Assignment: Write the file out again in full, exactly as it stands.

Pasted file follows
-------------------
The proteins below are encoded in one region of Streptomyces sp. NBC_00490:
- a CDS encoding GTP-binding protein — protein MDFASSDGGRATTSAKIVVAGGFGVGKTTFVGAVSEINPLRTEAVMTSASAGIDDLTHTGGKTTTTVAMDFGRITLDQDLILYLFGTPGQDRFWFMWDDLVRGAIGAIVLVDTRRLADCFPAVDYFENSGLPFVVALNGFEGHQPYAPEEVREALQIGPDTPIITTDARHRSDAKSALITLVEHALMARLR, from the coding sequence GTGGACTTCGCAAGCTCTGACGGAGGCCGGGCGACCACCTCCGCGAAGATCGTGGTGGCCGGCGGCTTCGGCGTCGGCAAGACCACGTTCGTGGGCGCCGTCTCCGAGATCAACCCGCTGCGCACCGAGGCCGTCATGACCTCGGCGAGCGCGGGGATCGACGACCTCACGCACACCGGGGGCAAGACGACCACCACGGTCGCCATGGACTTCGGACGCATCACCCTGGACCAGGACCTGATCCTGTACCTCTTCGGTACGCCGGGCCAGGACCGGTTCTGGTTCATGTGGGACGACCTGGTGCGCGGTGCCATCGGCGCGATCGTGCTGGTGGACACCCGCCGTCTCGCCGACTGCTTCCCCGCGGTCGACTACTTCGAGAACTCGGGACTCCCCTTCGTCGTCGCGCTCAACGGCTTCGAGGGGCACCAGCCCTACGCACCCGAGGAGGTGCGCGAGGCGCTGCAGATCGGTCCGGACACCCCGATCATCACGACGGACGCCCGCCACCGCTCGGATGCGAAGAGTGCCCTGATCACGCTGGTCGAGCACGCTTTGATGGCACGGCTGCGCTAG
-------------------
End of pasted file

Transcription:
The proteins below are encoded in one region of Streptomyces sp. NBC_00490:
- a CDS encoding GTP-binding protein — protein MDFASSDGGRATTSAKIVVAGGFGVGKTTFVGAVSEINPLRTEAVMTSASAGIDDLTHTGGKTTTTVAMDFGRITLDQDLILYLFGTPGQDRFWFMWDDLVRGAIGAIVLVDTRRLADCFPAVDYFENSGLPFVVALNGFEGHQPYAPEEVREALQIGPDTPIITTDARHRSDAKSALITLVEHALMARLR, from the coding sequence GTGGACTTCGCAAGCTCTGACGGAGGCCGGGCGACCACCTCCGCGAAGATCGTGGTGGCCGGCGGCTTCGGCGTCGGCAAGACCACGTTCGTGGGCGCCGTCTCCGAGATCAACCCGCTGCGCACCGAGGCCGTCATGACCTCGGCGAGCGCGGGGATCGACGACCTCACGCACACCGGGGGCAAGACGACCACCACGGTCGCCATGGACTTCGGACGCATCACCCTGGACCAGGACCTGATCCTGTACCTCTTCGGTACGCCGGGCCAGGACCGGTTCTGGTTCATGTGGGACGACCTGGTGCGCGGTGCCATCGGCGCGATCGTGCTGGTGGACACCCGCCGTCTCGCCGACTGCTTCCCCGCGGTCGACTACTTCGAGAACTCGGGACTCCCCTTCGTCGTCGCGCTCAACGGCTTCGAGGGGCACCAGCCCTACGCACCCGAGGAGGTGCGCGAGGCGCTGCAGATCGGTCCGGACACCCCGATCATCACGACGGACGCCCGCCACCGCTCGGATGCGAAGAGTGCCCTGATCACGCTGGTCGAGCACGCTTTGATGGCACGGCTGCGCTAG